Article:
Two way one-to-many associations in NHibernate

As nice as the example from my previous post was (person having pets) it exhibits a problem. The problem is related to the fact that by their very nature associations in relational databases are bidirectional, whereas in objects they are unidirectional. Here we hit the mythical impedance mismatch.

Often however we want to have a bidirectional association in our object model. Person may have a set of pets, but then each pet has its owner. Then we have another problem. What if we add a pet to person’s pet collection, but forget to set pet’s owner? We’ll get inconsistencies.

The best way to alleviate that (or the best way I found. Remember that the big warning sign from the previous post still holds true) is to decide on using one side of association for manipulation, and have it modify the other.

public class Pet
{
    private Person _owner;
    public virtual Guid Id { get; protected set; }
    public virtual string Name { get; set; }
 
    public virtual Person Owner
    {
        get { return _owner; }
        set
        {
            if (Equals(_owner, value))
            {
                //there's no need to change anything
                return;
            }
            //sorry old owner, I'm no longer yours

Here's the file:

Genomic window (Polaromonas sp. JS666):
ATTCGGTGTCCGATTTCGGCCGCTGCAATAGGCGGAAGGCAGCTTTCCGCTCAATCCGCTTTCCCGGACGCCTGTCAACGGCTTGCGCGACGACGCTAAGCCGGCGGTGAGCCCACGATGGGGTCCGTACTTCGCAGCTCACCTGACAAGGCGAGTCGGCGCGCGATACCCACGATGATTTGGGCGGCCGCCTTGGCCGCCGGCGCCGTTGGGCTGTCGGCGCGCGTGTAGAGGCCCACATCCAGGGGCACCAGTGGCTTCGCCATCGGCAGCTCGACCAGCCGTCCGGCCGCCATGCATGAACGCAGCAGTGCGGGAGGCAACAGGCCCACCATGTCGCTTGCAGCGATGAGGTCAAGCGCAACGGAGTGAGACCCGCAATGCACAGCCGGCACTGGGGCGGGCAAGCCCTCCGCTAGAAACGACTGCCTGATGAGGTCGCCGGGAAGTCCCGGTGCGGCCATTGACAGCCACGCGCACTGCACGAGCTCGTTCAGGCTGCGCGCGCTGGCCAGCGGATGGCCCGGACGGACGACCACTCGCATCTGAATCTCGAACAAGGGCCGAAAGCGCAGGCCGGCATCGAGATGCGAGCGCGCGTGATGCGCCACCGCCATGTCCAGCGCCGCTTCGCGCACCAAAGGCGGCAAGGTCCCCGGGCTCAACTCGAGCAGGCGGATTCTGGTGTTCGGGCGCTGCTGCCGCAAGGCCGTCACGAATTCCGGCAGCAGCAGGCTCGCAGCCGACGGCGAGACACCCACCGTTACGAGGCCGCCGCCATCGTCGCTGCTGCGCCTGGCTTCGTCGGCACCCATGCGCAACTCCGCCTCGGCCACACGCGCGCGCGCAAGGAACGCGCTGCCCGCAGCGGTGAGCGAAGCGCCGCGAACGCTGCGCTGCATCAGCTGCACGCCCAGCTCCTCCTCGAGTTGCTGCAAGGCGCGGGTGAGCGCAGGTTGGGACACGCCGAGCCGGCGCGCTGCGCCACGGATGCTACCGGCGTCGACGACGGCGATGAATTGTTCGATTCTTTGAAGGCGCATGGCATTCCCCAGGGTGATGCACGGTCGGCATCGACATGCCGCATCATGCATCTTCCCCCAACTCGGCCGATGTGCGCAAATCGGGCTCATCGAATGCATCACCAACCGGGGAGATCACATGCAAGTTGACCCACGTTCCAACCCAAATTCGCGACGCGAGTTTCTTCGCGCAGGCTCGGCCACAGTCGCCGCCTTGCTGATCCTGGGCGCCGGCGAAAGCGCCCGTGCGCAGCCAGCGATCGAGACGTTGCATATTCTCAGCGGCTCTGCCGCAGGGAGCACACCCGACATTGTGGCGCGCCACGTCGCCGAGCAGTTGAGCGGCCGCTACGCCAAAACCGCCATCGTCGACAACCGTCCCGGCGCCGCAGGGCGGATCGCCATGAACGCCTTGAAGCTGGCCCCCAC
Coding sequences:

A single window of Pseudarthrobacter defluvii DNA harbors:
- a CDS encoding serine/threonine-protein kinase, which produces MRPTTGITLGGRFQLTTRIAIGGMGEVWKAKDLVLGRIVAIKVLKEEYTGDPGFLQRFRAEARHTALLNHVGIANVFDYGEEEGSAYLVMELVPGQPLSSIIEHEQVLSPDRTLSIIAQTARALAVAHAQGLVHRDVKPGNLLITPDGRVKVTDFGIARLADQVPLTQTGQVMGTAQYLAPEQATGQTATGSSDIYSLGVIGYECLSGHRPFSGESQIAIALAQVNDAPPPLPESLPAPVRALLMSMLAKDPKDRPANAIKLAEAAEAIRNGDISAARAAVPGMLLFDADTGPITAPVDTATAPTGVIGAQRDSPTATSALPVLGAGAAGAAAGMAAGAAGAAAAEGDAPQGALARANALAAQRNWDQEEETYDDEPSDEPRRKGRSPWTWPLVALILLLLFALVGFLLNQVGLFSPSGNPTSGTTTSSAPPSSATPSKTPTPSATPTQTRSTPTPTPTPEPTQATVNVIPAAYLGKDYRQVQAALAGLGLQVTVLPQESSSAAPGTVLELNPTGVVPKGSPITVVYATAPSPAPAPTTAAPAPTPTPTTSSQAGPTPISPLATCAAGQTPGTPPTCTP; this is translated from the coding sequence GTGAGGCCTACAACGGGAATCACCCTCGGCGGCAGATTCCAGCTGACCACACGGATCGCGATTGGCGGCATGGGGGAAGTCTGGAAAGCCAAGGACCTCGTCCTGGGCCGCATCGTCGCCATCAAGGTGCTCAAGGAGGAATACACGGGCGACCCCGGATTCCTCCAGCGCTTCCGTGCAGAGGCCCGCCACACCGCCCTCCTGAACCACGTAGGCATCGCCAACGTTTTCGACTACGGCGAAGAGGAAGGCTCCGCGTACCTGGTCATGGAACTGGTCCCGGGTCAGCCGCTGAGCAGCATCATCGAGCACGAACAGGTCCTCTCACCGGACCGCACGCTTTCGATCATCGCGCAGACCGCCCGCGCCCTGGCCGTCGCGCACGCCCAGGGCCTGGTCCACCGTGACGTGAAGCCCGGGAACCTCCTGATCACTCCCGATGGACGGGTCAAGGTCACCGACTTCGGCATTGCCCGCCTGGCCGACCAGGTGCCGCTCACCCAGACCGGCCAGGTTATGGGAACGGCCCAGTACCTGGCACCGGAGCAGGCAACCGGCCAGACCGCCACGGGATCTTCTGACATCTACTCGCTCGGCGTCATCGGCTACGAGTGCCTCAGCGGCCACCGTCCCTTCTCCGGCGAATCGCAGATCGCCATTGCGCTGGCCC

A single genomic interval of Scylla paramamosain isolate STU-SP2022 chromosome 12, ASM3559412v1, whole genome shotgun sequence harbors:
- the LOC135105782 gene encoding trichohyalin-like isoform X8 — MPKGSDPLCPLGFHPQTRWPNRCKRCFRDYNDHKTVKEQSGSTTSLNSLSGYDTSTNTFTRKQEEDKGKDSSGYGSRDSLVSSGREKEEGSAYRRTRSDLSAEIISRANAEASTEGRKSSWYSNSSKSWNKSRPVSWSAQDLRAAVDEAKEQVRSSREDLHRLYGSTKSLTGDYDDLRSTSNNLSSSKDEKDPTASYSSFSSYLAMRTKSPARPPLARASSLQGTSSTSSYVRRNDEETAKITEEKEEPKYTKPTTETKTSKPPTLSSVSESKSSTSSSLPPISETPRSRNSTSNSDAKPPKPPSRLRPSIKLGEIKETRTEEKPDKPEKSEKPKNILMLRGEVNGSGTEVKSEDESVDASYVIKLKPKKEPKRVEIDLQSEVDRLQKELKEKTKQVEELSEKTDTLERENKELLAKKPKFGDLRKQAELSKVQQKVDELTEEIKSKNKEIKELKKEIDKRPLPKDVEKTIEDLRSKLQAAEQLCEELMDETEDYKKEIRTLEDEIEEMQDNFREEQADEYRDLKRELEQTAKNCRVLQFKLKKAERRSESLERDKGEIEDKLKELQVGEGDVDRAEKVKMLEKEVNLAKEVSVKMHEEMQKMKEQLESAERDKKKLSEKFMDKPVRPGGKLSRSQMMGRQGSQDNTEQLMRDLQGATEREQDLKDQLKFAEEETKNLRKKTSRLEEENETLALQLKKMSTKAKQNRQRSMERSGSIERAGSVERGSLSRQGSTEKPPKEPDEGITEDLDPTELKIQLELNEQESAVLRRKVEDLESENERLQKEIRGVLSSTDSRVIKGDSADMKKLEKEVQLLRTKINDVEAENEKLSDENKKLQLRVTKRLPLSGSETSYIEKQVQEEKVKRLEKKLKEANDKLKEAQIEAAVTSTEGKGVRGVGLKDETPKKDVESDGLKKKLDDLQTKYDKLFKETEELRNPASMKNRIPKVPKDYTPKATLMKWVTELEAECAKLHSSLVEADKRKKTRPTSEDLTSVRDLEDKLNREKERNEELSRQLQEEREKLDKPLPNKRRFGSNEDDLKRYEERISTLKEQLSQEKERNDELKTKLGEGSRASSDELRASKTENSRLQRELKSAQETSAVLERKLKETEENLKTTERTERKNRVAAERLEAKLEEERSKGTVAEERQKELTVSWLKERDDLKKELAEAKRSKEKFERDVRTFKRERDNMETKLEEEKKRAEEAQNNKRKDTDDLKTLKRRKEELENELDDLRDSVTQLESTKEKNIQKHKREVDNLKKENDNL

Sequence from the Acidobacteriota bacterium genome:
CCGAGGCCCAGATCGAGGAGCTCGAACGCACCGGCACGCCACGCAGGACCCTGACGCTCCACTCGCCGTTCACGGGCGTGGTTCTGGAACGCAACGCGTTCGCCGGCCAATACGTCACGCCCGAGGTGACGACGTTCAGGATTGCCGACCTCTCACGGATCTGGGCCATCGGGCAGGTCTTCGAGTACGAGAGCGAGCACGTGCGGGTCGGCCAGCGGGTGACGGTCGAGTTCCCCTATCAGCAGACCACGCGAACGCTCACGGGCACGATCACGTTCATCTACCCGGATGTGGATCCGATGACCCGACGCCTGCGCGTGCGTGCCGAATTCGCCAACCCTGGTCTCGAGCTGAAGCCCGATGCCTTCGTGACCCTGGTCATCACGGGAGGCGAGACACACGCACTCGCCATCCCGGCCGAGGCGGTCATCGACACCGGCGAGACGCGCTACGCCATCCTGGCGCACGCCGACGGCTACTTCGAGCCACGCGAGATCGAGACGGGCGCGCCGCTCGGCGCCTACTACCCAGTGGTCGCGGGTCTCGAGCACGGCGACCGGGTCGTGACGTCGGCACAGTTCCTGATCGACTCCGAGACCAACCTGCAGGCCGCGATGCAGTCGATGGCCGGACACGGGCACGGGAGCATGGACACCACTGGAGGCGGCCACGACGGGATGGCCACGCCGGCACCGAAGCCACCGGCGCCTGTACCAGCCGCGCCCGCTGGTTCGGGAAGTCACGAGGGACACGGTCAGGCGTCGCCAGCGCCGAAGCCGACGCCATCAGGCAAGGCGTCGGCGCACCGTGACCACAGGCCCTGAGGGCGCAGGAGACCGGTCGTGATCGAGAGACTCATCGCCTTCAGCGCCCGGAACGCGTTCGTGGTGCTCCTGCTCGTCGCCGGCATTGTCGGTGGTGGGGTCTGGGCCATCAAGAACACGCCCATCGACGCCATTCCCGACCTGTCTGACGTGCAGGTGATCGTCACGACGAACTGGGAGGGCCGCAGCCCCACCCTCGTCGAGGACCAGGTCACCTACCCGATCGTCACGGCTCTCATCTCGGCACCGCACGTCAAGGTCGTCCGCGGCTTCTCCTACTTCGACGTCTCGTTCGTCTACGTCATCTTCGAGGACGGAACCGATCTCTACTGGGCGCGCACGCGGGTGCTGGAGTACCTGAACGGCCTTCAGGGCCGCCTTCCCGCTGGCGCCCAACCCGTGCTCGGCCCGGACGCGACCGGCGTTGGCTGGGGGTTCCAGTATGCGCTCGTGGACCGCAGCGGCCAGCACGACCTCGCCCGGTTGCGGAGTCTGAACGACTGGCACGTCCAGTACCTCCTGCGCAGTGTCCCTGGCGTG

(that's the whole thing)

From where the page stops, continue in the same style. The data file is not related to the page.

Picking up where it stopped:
if (_owner != null)
            {
                _owner.Pets.Remove(this);
            }
            _owner = value;
            if (_owner != null)
            {
                //welcome to my new home
                _owner.Pets.Add(this);
            }
        }
    }
}

Here you see that when we set the Owner for a pet it takes care of removing the pet from the old owner, and adding it to the new one.

Is it all we need? Well, not quite, we forgot about the mapping.

<?xml version="1.0" encoding="utf-8" ?>
<hibernate-mapping xmlns="urn:nhibernate-mapping-2.2" namespace="ConsoleApplication1" assembly="ConsoleApplication1">
  <class name="Pet">
    <id name="Id">
      <generator class="guid.comb" />
    </id>
    <property name="Name"/>
    <many-to-one name="Owner" column="OwnerId" />
  </class>
</hibernate-mapping>

Notice one important thing. In our many-to-one we have set the value of column attribute to be the same as the one-to-many end’s key column attribute (see Person’ mapping in the previous post or below). If we didn’t NHibernate would create two different columns for that and I’m not sure how it would affect the behavior. Probably it’s something you’d want to avoid.

Are we done? Let’s see.

using(var session = factory.OpenSession())
using(var transaction = session.BeginTransaction())
{
    var krzysztof = new Person();
    new Pet {Name = "Rex", Owner = krzysztof};
    session.Save(krzysztof);
    transaction.Commit();
}

When we run that piece of code, with the mapping we have, here’s what will happen.

nh_2_additional_update

NHibernate will issue two INSERTS and one UPDATE (this is exactly the same SQL as code from my previous post would yield. The difference is, we can get rid of the UPDATE now). NHibernate Profiler shows us an alert by the UPDATE saying that its superfluous and if we used inverse=”true” it would go away. So let’s do just that.